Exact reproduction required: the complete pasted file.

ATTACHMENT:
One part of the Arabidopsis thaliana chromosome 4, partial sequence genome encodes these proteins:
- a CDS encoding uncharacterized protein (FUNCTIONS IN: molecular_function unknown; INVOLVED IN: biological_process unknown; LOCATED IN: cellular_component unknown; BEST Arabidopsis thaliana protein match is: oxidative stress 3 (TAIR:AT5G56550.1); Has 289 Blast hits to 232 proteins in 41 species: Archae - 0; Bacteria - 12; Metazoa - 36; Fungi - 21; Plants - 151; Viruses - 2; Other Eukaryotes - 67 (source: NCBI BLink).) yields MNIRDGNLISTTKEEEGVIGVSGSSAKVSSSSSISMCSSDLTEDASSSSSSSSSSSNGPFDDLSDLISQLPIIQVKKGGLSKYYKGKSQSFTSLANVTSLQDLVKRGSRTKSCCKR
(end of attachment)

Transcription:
One part of the Arabidopsis thaliana chromosome 4, partial sequence genome encodes these proteins:
- a CDS encoding uncharacterized protein (FUNCTIONS IN: molecular_function unknown; INVOLVED IN: biological_process unknown; LOCATED IN: cellular_component unknown; BEST Arabidopsis thaliana protein match is: oxidative stress 3 (TAIR:AT5G56550.1); Has 289 Blast hits to 232 proteins in 41 species: Archae - 0; Bacteria - 12; Metazoa - 36; Fungi - 21; Plants - 151; Viruses - 2; Other Eukaryotes - 67 (source: NCBI BLink).) yields MNIRDGNLISTTKEEEGVIGVSGSSAKVSSSSSISMCSSDLTEDASSSSSSSSSSSNGPFDDLSDLISQLPIIQVKKGGLSKYYKGKSQSFTSLANVTSLQDLVKRGSRTKSCCKR